talking to autistic kids
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Communication and Autism

Children with Autism Spectrum Disorder can find it difficult to learn life skills. This includes social skills, communication and personal care. Communication problems have always been considered a core feature of autism.

 The word Autism originated from the greek word ‘autos’, which translates to ‘self’. This makes total sense as Children with ASD often seem to exist in their own world, where they have limited skills in successfully communicating and interacting with others. Children with ASD often find it difficult developing language skills, which includes understanding what others are saying to them. As their skills are slower to develop they may also have problems reading body language or the meaning of different vocal tones, although lack of understanding vocal tones is less common. With these limited (or lack of) skills combined it makes it difficult and affect the ability of children with ASD to interact with others, especially people their own age, if they are children. Communication is social and complex, which makes it difficult to encompass the words we use, the order in which we use them, as well as eye contact, facial expressions, gestures and other non verbal cues.

There are some common behaviours and learning patterns of communication or language in children with ASD.

Repetitive or rigid language is extremely common in autism. Often a child with ASD who can speak or has limited use of communication skills, will say things that have no relation to the conversation they are having with another or others. A child may start reciting ABC’s or counting repeatedly during a conversation that has no correlation to counting or reciting ABC’s. Echolalia is a common condition within communicating and Autism in children. This is where the child repeats and sometimes continually repeats words they have learned, or the child may repeat words someone has just said or asked. It may be you ask your child if he/she would like a biscuit?, your child will respond, Do you want a biscuit? It will then continue into asking, Do you want a biscuit?, whenever he or she is hungry. It is common for children with ASD to copy and repeat what they hear on television, even down to the tone of voice or language. They often speak in melodic, high-pitched, robot-type voices and even pick up on a different accent. A common one is the American accent.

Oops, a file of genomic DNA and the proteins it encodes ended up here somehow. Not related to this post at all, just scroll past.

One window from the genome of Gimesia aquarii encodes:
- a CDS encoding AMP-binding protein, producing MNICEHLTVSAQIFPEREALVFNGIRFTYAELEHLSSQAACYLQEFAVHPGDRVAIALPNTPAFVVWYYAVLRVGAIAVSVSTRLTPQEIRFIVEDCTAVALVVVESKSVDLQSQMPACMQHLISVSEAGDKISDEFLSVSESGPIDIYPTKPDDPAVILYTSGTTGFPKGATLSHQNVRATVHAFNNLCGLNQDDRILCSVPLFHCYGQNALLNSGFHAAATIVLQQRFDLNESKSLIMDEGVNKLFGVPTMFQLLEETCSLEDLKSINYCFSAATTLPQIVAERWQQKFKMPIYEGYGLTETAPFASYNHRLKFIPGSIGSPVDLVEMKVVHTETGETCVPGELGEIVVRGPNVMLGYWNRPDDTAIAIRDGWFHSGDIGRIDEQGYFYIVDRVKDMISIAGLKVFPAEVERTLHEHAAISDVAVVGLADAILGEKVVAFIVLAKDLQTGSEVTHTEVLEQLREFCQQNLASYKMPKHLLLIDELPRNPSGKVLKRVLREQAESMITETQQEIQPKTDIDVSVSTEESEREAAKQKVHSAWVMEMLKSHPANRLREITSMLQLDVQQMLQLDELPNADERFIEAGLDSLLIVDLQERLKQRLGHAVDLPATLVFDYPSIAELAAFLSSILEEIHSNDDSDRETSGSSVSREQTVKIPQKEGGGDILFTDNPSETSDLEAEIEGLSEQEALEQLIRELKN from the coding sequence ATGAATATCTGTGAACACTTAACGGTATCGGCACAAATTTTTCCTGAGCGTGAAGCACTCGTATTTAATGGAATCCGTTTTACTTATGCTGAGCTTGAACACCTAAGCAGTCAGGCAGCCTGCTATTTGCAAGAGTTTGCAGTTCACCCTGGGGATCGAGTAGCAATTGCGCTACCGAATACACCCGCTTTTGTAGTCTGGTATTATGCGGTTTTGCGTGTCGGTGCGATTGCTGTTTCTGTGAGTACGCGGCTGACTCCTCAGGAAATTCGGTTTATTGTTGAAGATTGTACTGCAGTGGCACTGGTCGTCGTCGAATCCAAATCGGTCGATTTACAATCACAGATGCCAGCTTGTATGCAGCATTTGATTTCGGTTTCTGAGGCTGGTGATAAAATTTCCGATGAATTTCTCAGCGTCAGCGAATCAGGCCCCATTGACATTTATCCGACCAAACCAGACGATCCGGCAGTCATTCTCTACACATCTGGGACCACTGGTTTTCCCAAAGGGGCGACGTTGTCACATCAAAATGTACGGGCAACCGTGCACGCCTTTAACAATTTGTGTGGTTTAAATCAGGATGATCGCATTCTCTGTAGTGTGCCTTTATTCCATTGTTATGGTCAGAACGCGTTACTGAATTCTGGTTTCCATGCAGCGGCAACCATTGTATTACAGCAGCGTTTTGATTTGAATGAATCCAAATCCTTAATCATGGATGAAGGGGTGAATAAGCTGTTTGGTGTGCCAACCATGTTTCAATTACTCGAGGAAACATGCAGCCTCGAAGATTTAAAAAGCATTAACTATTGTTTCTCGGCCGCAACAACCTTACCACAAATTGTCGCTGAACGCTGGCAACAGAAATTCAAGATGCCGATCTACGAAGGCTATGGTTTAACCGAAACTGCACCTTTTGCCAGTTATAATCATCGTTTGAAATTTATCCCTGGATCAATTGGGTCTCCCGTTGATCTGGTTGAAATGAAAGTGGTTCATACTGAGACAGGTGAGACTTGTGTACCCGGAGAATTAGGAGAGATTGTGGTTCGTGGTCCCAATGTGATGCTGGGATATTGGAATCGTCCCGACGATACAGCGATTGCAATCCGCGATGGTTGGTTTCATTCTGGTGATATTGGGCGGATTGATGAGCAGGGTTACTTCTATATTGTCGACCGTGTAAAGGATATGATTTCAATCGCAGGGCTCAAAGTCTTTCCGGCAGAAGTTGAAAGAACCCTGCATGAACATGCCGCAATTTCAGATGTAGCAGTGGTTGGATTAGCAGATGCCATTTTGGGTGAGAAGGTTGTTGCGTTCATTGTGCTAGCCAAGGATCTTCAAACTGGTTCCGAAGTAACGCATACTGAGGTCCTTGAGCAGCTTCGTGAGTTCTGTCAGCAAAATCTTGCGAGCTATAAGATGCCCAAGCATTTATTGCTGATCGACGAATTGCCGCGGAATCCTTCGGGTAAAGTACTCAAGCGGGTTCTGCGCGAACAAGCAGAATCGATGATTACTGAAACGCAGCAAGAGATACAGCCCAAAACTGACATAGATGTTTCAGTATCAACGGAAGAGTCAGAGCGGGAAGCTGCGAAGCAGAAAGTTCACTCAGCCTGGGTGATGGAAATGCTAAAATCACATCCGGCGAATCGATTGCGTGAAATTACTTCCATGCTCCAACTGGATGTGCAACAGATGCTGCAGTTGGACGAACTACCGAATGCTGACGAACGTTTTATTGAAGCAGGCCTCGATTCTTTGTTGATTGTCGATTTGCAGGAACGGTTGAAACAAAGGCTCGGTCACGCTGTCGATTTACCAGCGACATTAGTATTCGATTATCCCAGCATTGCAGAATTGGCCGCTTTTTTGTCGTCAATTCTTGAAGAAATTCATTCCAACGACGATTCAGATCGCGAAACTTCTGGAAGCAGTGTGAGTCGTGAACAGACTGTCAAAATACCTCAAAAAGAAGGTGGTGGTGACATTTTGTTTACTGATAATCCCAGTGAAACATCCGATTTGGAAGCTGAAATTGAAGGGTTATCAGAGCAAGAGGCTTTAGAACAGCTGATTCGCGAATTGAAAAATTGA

Children with ASD develop speech and language skills, however not at a normal level of ability. Their progress is usually uneven. This makes sense as this is how children with ASD learn. They learn slowly, then plateau out for a bit so their brains can process. 

 Uneven language development is common with ASD. Many children will develop, some speech and language skills, however not to a normal level of ability, and usually uneven, meaning they may have a strong vocabulary around a particular area of interest, eg: cars, very quickly. Many children have good memories for information. Some may be able to read words before the age of 5, however may not comprehend or understand what they have read. Children with ASD often have poor non verbal skills. They often avoid eye contact, which can make them seem rude, uninterested or inattentive. Without being able to communicate meaningful gestures or other non verbal skills to enhance their oral skills, they can become frustrated, to make their feelings, thoughts and needs known. They may act out through vocal outbursts or other inappropriate behaviour.  

Teaching children with ASD to improve their communication skills is essential for helping them reach their full potential. There are many different treatment programs to explore, however the best programs begin early.

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